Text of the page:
Now let’s talk a little about your husband’s behavior and the behavior of abusers. A lot of people, men and women both, will blame their abusive partner’s behavior on their temper and say that it wasn’t directed, just them flipping out. The first thing I’d want to know – and if you want, you can write back in or tell me in the comments – is when he flipped out, did he ever break, damage or threaten his own possessions? Because I’m willing to bet a fair amount of money that no, he did not.1 A lot of abusers will use the appearance of a temper to help obscure the true meaning behind their behavior. It’s not that he’s abusing you, it’s just that he’s got a hair-trigger and you should’ve known better, etc.
Part of what makes this work in their favor is that most of us don’t want to admit that we may be in an abusive relationship. We all want to think that we’d never let that happen to us, that we could recognize it and get the f
k out as soon as we saw the first hints that things may not be kosher. This mentality – which is pretty damn universal – is part of what leads to people saying “he doesn’t mean to hurt me,” in all seriousness. We are very, very good at convincing ourselves to continue believing what we already want to believe… and nobody wants to believe that they’re in love with a monster. We tell ourselves that “this is just what relationships are like”, and that it’s not that unusual or that bad. You get used to it, you learn how to avoid it, life’s OK as long as you’re very, very careful.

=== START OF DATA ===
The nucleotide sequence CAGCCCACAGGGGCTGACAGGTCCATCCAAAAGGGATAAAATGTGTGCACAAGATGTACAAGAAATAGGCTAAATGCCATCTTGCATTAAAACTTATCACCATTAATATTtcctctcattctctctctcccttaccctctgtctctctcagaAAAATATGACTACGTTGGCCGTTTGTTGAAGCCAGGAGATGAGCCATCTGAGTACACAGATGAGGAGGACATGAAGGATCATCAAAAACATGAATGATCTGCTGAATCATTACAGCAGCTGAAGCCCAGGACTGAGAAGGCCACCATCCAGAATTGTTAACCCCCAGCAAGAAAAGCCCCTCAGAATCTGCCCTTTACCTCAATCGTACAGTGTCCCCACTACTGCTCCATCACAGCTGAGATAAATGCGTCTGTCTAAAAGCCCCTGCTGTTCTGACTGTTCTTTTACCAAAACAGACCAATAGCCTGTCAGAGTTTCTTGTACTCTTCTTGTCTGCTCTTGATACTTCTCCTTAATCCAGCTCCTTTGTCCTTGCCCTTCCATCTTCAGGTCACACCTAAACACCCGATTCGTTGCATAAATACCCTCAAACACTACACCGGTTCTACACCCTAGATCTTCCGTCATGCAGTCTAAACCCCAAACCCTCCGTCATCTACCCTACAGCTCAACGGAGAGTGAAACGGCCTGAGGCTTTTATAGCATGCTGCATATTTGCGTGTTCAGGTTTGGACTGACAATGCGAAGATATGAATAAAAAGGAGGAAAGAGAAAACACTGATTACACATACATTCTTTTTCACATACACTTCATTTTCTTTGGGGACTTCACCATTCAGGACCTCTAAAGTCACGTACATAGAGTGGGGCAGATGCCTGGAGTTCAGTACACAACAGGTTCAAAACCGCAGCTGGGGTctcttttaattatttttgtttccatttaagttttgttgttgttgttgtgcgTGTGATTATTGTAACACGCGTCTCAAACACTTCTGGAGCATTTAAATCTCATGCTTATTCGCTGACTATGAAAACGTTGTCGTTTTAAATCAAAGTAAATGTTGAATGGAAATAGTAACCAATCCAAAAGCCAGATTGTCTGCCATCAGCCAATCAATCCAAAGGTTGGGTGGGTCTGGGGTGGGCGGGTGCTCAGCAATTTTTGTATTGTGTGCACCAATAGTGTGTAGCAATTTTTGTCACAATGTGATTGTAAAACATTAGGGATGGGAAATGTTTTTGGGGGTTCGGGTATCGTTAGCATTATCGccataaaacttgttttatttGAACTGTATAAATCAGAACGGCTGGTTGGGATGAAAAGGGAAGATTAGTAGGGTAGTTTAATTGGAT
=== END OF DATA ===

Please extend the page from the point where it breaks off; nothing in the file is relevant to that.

Abusers know this. And they will deliberately use this against their victims. The more they can keep things murky enough, the more we will try to assume the best possible motivation behind it. It can be very hard to break out of that mindset and realize that you’re being abused.
However, let us, for the sake of argument assume that it’s true – that he wasn’t deliberately targeting you. That he really was some sort of rage-monster, thrashing about randomly whenever he Hulk’s out. This is still abuse. If he’s in such a state that he can go from zero to s
t-flinging gorilla and just smash anything within arm’s reach, then he is not safe to be around other people. The fact that he would continue to assume that no, it’s ok as long as other people don’t piss him off – thus putting the burden on you to monitor him instead of getting help to fix himself is still abuse. “I lose control” is not an excuse for hurting people, physically or emotionally.